During her long career as an architect, Charlotte Perriand never stopped thinking about and exploring the subject of cabinets and bookshelves. The Nuage family (cabinets and bookshelves), that Cassina has now reissued for the first time in a global exclusive for their collection, I Maestri [The Masters], dates from the mid-1950s. This operation — one of design culture — was carried out in close collaboration with Pernette Perriand-Barsac, Charlotte Perriand's daughter and heir, who we met at the Fondazione Pomodoro along with her husband Jacques Barsac.
Loredana Mascheroni: You worked for twenty years with your mother. You spoke a great deal about her projects and the experience she shared with some of the great 20th century architects.
Pernette Perriand: When we worked together, we didn't always talk about private life or the past but always about the projects that obsessed her because Charlotte was a perfectionist in her work. We were always involved in the present rather than in the past. Even on vacation, she almost always focused on the present and the future.
So was it to honor Charlotte's vision of the future that you sought legal protection for the authorship of her project in a long battle that has just come to an end?
Jacques Barsac: There were problems about the authorship of a piece of furniture that had been produced for fifteen years from 1956 to 1970 by Galerie Steph Simon. What is interesting is that the renowned Steph Simon, who produced all of Charlotte's bookcases, was also Jean Prouvé's producer. They two were somehow tutelary figures in this famous Parisian gallery that played such an important role in the history of design because it was the first to show Prouvé's and Perriand's pre-war modern furniture. When Prouvè was alive, he never questioned Perriand's authorship of that piece.
PP: We must also remember that Prouvé never claimed paternity of this furniture. He and my mother were always on good terms.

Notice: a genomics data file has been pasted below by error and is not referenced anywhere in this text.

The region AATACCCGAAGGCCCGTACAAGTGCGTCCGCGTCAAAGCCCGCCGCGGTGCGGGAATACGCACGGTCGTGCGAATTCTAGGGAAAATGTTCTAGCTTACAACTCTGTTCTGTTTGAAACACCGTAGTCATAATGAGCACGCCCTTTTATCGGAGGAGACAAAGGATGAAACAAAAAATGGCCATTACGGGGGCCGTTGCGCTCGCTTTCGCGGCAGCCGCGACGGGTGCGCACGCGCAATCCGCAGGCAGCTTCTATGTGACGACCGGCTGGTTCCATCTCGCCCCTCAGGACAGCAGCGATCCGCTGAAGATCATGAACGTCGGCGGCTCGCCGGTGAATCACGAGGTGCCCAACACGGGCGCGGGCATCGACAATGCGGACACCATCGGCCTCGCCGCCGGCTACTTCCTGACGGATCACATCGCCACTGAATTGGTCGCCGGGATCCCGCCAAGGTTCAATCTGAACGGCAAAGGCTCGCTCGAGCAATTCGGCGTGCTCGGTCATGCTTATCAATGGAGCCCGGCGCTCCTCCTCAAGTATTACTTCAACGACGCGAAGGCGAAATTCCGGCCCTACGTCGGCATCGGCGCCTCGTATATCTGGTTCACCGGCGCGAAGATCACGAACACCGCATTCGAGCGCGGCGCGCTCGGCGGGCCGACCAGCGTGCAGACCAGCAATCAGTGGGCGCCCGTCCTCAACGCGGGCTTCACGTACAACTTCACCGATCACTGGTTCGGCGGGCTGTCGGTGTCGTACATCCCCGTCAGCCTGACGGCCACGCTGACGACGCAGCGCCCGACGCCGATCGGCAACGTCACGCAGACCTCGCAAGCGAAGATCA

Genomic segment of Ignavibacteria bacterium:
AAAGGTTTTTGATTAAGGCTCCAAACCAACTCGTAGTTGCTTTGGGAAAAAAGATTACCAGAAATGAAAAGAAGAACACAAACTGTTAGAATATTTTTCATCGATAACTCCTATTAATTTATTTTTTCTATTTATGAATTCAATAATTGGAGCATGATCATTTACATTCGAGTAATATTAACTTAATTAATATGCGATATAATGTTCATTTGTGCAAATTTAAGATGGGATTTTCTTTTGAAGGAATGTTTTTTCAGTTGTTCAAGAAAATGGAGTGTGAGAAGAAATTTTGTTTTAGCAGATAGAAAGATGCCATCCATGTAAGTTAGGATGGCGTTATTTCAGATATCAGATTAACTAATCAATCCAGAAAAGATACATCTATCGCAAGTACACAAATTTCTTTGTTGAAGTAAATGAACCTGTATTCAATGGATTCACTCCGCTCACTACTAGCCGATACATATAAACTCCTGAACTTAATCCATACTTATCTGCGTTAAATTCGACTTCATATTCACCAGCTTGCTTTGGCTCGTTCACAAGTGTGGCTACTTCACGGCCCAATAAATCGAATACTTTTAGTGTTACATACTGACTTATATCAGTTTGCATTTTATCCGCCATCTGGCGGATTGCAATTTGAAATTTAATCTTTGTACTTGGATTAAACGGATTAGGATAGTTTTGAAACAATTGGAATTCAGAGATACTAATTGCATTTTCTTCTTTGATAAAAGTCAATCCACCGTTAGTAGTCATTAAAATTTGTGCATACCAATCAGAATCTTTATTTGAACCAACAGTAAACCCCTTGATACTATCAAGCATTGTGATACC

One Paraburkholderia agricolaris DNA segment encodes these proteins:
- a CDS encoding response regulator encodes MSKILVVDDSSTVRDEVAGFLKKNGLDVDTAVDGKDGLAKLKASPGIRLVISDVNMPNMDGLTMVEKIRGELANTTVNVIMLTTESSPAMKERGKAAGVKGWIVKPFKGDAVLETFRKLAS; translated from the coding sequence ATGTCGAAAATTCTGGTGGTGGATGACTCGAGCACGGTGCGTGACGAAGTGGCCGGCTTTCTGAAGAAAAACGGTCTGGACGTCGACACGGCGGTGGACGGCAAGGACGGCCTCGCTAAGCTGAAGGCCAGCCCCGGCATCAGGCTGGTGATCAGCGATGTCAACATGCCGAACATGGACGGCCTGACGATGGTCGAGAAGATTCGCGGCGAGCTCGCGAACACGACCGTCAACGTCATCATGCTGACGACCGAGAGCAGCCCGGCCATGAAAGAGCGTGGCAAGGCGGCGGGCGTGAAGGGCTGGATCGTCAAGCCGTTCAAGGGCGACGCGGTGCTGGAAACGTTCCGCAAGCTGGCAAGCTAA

When did the problems arise and why?
JB: After Prouvé's death, around 1985-86, some young "scavengers" — let's call them that — found some furniture at the Cité Universitaire that had not been used for over 40 years. They were in bad shape but they found them interesting, even if they didn't quite know what they were. After some research, they discovered that the furniture was manufactured by Ateliers Jean Prouvé so they took them to the then director suggesting a swap in exchange for some new furniture. They exhibited it and also sold it by saying that they were by Charlotte Perriand and Ateliers Jean Prouvé. As time went by, they realized that Jean Prouvé furniture was worth about 20% more than Charlotte's (it was 1990). These young dealers were tempted to remove the word Ateliers from the credits and leave the names of the two designers. In fact, Ateliers Jean Prouvé was the factory that produced Charlotte's first pieces of furniture. The plant was so large and challenging to manage that Prouvé signed a collaboration agreement with Charlotte; besides being able to produce her furniture, in 1952 she was also charged with improving the aesthetics of Prouvé's work and producing new furniture as well as directing the furniture department.